7. Help customers communicate visually: Providing simple, visual ways for customers to express their choices helps them tap into their true preferences rather than telling you what they think you want to hear. Dave Jarrett invited customer to add green or red Post-It notes to denote the elements they liked or disliked. Leaving empty speech bubbles over a character in a storyboard is another way to elicit their choices.
8. Leave time for discussion: In co-creation, the discussion is more important than the actual choices customers make. Sometimes, we film the research subjects’ faces so we can note when they make a choice they don’t really believe in. These areas of dissonance often are signaled through clarifying questions, as well as facial expressions. Answer questions with questions (within reason); if the research subject says, “How would private information be handled?” the best response is, “How would you prefer it to be handled?”
9. Provide timely feedback: Customers don’t care if the visualization is low fidelity or if the idea is embryonic and half-baked, but they do want to know you used their input to refine it. So let them know what you did with their input. That is part of the co-creation contract.
Despite its merits, co-creation is a term that may be unfamiliar to senior leaders and can be off-putting. Just call it “getting the voice of the customer” when you describe it to your senior leadership team. Or else do it under the veil of darkness. But by all means, employ customer co-creation on every growth project as the key method to understand what will work in the market.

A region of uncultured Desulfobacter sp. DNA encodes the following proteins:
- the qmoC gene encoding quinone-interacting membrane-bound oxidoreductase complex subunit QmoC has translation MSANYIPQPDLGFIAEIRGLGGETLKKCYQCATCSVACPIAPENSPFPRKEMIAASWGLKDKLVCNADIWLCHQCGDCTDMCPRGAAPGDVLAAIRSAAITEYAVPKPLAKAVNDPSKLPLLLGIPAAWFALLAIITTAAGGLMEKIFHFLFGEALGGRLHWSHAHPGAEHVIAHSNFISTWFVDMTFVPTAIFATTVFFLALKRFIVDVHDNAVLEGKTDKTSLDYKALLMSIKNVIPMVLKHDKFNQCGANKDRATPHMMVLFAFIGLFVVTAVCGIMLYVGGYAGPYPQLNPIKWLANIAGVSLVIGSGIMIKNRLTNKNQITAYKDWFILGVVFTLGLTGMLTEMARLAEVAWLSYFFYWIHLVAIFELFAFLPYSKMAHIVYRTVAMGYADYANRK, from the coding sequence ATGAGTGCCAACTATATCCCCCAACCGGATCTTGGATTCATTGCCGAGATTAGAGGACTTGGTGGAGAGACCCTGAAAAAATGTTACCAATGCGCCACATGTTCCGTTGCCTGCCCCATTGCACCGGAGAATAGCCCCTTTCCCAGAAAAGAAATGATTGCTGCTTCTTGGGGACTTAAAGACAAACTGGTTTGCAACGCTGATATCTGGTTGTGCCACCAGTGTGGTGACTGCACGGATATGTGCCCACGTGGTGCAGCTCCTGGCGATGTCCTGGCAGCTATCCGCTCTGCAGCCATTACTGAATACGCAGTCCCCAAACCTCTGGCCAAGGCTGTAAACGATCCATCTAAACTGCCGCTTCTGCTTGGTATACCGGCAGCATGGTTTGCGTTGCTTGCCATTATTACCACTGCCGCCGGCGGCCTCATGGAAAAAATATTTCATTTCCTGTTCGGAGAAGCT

Tim Ogilvie and Jeanne Liedtka are the authors of “Designing for Growth—Customer Co-Creation: How to Enroll Target Users to Make Your Work Easier.” For more information, visit http://designingforgrowthbook.com/. To purchase the book, visit http://www.amazon.com/Designing-Growth-Thinking-Managers-Publishing/dp/0231158386.
Tim Ogilvie is the CEO of Peer Insight, an innovation strategy consultancy, where he has made contributions to the emerging disciplines of service innovation, customer experience design, and business model exploration. In 2007, he co-authored “Seizing the White Space: Innovative Service Concepts in the United States,” published by Tekes, the Finnish funding agency for R&D. This publication established the precepts for service innovation that are being embraced by public policy makers and private firms in the European Union. Ogilvie is a visiting lecturer at the University of Virginia’s Darden School of Business.
Jeanne Liedtka is a member of the Strategy, Ethics, and Entrepreneurship area at the University of Virginia’s Darden School of Business, where she has taught since 1989. Formerly the executive director of the school’s Batten Institute, a foundation established to develop thought leadership in the fields of entrepreneurship and Innovation, Liedtka also served as chief learning officer for the United Technologies Corporation (UTC) and as the associate dean of the MBA program at Darden. Liedtka’s previous book, “The Catalyst: How You Can Become an Extraordinary Growth Leader” (Crown Business, 2009), is based on a three-year Batten Institute study of operating managers who excelled at producing revenue growth in mature organizations.